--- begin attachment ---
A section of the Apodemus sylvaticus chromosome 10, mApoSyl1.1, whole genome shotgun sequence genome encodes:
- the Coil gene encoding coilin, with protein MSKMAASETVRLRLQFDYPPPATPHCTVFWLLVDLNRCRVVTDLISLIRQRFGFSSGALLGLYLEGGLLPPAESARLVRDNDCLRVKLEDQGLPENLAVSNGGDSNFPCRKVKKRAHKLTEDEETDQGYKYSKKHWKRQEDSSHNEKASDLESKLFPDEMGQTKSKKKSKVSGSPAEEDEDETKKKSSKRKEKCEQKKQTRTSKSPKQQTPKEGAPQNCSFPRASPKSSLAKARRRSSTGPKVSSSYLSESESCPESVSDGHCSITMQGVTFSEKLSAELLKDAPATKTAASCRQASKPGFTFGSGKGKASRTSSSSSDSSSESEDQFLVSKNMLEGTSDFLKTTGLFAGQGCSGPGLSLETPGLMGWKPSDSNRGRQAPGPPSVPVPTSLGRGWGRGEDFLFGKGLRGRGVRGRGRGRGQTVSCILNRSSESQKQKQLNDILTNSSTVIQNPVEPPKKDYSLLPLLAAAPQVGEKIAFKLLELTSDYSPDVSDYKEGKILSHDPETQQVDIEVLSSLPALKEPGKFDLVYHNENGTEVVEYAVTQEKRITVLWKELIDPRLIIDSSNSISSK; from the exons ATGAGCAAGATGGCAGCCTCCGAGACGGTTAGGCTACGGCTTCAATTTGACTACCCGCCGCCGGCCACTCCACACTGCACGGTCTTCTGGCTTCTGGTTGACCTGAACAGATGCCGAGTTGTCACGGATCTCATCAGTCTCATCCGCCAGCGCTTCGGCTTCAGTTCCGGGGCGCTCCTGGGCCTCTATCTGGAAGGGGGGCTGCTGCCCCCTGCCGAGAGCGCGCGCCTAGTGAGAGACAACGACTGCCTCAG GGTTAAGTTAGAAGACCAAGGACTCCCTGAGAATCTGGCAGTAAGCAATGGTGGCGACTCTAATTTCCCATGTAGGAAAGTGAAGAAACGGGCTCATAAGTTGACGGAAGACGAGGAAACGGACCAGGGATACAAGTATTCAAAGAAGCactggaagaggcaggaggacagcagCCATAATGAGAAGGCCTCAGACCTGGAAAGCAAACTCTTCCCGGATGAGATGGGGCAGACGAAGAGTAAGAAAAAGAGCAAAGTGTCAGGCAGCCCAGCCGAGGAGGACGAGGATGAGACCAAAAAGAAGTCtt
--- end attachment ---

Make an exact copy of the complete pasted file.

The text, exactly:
A section of the Apodemus sylvaticus chromosome 10, mApoSyl1.1, whole genome shotgun sequence genome encodes:
- the Coil gene encoding coilin, with protein MSKMAASETVRLRLQFDYPPPATPHCTVFWLLVDLNRCRVVTDLISLIRQRFGFSSGALLGLYLEGGLLPPAESARLVRDNDCLRVKLEDQGLPENLAVSNGGDSNFPCRKVKKRAHKLTEDEETDQGYKYSKKHWKRQEDSSHNEKASDLESKLFPDEMGQTKSKKKSKVSGSPAEEDEDETKKKSSKRKEKCEQKKQTRTSKSPKQQTPKEGAPQNCSFPRASPKSSLAKARRRSSTGPKVSSSYLSESESCPESVSDGHCSITMQGVTFSEKLSAELLKDAPATKTAASCRQASKPGFTFGSGKGKASRTSSSSSDSSSESEDQFLVSKNMLEGTSDFLKTTGLFAGQGCSGPGLSLETPGLMGWKPSDSNRGRQAPGPPSVPVPTSLGRGWGRGEDFLFGKGLRGRGVRGRGRGRGQTVSCILNRSSESQKQKQLNDILTNSSTVIQNPVEPPKKDYSLLPLLAAAPQVGEKIAFKLLELTSDYSPDVSDYKEGKILSHDPETQQVDIEVLSSLPALKEPGKFDLVYHNENGTEVVEYAVTQEKRITVLWKELIDPRLIIDSSNSISSK; from the exons ATGAGCAAGATGGCAGCCTCCGAGACGGTTAGGCTACGGCTTCAATTTGACTACCCGCCGCCGGCCACTCCACACTGCACGGTCTTCTGGCTTCTGGTTGACCTGAACAGATGCCGAGTTGTCACGGATCTCATCAGTCTCATCCGCCAGCGCTTCGGCTTCAGTTCCGGGGCGCTCCTGGGCCTCTATCTGGAAGGGGGGCTGCTGCCCCCTGCCGAGAGCGCGCGCCTAGTGAGAGACAACGACTGCCTCAG GGTTAAGTTAGAAGACCAAGGACTCCCTGAGAATCTGGCAGTAAGCAATGGTGGCGACTCTAATTTCCCATGTAGGAAAGTGAAGAAACGGGCTCATAAGTTGACGGAAGACGAGGAAACGGACCAGGGATACAAGTATTCAAAGAAGCactggaagaggcaggaggacagcagCCATAATGAGAAGGCCTCAGACCTGGAAAGCAAACTCTTCCCGGATGAGATGGGGCAGACGAAGAGTAAGAAAAAGAGCAAAGTGTCAGGCAGCCCAGCCGAGGAGGACGAGGATGAGACCAAAAAGAAGTCtt